Domestic violence on #qanda: The “Man” question in live Twitter discussion on the Australian Broadcasting Corporation's Q&A

Dragiewicz, Molly & Burgess, Jean (2016) Domestic violence on #qanda: The “Man” question in live Twitter discussion on the Australian Broadcasting Corporation's Q&A. Canadian Journal of Women and the Law, 28(1), pp. 211-229.

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Abstract

Domestic violence is currently undergoing a period of heightened visibility in Australia. This article uses social media to analyze public discussions about this violence with respect to a specific theoretical frame, which Adrian Howe has called the “Man” question: where and how are men visible or invisible in narratives about their violence against women? The article presents a qualitative study of the Twitter conversation surrounding a special episode of the Australian Broadcasting Corporation's television program Q&A, themed around family violence, which aired in February 2015. We found that the place of men in this conversation was contested. Some tweets privileged men's voices and concerns, as did the organization and production of the program. However, feminist voices were also highly visible via presenting facts, legitimating survivor voices, and recuperating anti-feminist memes to challenge hegemonic patriarchal discourses on men's violence against women.

La violence conjugale connait actuellement une visibilité accrue en Australie. Les auteures du présent article utilisent les réseaux sociaux pour analyser les débats publics sur cette violence selon un cadre théorique précis, qu'Adrian Howe a appelé la question de « l'homme » : où et comment les hommes sont-ils visibles ou invisibles dans les récits de leur violence envers les femmes? L'article présente une étude qualitative d'une conversation sur Twitter au sujet d'un épisode axé sur la famille diffusé en février 2015 dans le cadre de l'émission Q & A, à la télévision nationale d'Australie. Nous avons remarqué que dans cette conversation la place des hommes était remise en question. Certains tweets privilégiaient les voix et les craintes des hommes, comme l'ont fait les organisateurs et les producteurs de l'émission. Cependant, il y avait une forte présence de voix féministes dans la présentation des faits, légitimant le point de vue des survivantes et relevant des éléments culturels antiféministes afin de défier les discours hégémoniques et patriarcaux sur la violence des hommes envers les femmes.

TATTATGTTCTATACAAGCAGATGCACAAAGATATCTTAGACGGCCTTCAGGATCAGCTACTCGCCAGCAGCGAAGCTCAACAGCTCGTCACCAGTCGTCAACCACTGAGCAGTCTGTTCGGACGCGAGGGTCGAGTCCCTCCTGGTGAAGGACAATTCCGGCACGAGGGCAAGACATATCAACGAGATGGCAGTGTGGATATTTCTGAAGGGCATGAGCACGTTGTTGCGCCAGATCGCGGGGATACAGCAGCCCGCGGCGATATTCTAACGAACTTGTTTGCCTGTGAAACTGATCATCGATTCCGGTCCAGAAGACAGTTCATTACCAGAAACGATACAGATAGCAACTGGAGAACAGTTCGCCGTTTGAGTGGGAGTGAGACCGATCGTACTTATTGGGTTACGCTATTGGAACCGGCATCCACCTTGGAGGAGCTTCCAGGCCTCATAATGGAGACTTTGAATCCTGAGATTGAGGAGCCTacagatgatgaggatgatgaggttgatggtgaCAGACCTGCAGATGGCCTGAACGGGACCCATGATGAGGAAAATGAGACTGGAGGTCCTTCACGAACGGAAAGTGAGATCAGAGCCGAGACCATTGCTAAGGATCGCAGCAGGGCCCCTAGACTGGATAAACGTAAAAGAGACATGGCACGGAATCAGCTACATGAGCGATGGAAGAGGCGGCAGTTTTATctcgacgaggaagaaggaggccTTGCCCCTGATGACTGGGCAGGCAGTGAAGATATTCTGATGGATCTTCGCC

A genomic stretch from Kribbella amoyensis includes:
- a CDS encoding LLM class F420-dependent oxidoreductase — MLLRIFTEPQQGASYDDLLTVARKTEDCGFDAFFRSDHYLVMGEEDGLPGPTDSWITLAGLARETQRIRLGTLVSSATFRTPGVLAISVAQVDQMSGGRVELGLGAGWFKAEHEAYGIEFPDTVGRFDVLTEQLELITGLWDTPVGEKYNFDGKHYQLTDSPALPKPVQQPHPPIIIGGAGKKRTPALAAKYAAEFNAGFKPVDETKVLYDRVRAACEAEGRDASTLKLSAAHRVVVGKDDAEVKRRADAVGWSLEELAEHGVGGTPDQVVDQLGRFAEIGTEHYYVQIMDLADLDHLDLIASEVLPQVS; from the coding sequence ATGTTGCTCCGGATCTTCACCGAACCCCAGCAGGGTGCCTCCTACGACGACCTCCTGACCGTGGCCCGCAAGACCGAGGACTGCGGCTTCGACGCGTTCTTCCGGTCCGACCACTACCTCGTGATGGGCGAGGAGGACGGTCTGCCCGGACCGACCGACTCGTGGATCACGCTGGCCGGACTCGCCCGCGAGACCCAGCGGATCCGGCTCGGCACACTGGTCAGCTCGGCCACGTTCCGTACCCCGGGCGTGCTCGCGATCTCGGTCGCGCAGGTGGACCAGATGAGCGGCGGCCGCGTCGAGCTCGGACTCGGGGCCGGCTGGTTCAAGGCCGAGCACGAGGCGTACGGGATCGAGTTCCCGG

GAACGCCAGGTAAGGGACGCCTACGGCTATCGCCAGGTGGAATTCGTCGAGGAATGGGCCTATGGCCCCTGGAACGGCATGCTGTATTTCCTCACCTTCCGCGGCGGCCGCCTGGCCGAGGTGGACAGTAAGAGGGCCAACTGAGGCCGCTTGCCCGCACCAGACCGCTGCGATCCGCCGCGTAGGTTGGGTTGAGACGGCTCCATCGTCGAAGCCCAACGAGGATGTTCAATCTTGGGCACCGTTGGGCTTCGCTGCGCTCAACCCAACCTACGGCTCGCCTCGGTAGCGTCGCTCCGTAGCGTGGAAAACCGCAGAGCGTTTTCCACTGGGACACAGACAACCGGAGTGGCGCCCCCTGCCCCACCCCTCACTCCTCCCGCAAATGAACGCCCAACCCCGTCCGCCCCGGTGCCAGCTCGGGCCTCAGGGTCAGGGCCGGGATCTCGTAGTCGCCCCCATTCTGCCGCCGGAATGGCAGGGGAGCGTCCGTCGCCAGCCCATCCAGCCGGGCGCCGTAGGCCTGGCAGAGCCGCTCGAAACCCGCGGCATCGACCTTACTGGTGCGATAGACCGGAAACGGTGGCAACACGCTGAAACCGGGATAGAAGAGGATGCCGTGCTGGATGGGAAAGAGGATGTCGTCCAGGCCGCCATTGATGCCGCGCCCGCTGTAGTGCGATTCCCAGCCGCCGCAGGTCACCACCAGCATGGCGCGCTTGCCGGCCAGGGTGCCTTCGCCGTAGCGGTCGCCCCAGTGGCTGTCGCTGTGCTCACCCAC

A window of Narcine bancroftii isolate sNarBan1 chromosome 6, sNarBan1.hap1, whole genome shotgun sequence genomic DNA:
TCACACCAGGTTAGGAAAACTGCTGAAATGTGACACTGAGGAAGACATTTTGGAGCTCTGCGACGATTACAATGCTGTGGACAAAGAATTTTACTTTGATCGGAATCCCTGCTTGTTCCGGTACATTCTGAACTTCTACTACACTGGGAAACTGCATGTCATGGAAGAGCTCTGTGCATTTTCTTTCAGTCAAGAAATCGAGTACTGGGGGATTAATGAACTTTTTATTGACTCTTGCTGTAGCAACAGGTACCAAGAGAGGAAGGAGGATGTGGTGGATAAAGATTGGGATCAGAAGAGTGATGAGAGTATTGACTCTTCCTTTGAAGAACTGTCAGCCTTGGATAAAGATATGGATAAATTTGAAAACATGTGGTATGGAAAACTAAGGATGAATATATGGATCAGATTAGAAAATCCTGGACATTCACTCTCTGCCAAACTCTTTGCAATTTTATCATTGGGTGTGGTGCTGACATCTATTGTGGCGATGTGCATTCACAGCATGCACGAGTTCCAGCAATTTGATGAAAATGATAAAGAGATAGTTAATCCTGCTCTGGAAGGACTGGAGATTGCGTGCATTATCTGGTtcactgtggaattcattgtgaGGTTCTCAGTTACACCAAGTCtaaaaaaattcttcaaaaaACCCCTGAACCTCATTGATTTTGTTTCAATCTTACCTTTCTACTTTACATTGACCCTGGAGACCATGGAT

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ID Code: 95237
Item Type: Journal Article
Refereed: Yes
DOI: 10.3138/cjwl.28.1.211
ISSN: 1911-0235
Subjects: Australian and New Zealand Standard Research Classification > STUDIES IN HUMAN SOCIETY (160000) > CRIMINOLOGY (160200)
Australian and New Zealand Standard Research Classification > LANGUAGES COMMUNICATION AND CULTURE (200000) > COMMUNICATION AND MEDIA STUDIES (200100)
Australian and New Zealand Standard Research Classification > LANGUAGES COMMUNICATION AND CULTURE (200000) > COMMUNICATION AND MEDIA STUDIES (200100) > Communication Technology and Digital Media Studies (200102)
Australian and New Zealand Standard Research Classification > LANGUAGES COMMUNICATION AND CULTURE (200000) > CULTURAL STUDIES (200200)
Australian and New Zealand Standard Research Classification > LANGUAGES COMMUNICATION AND CULTURE (200000) > CULTURAL STUDIES (200200) > Culture Gender Sexuality (200205)
Divisions: Current > Research Centres > Crime & Justice Research Centre
Current > Research Centres > Digital Media Research Centre
Current > QUT Faculties and Divisions > Creative Industries Faculty
Current > QUT Faculties and Divisions > Faculty of Law
Copyright Owner: Copyright 2016 University of Toronto Press
Deposited On: 28 Apr 2016 00:38
Last Modified: 29 Jun 2017 15:40

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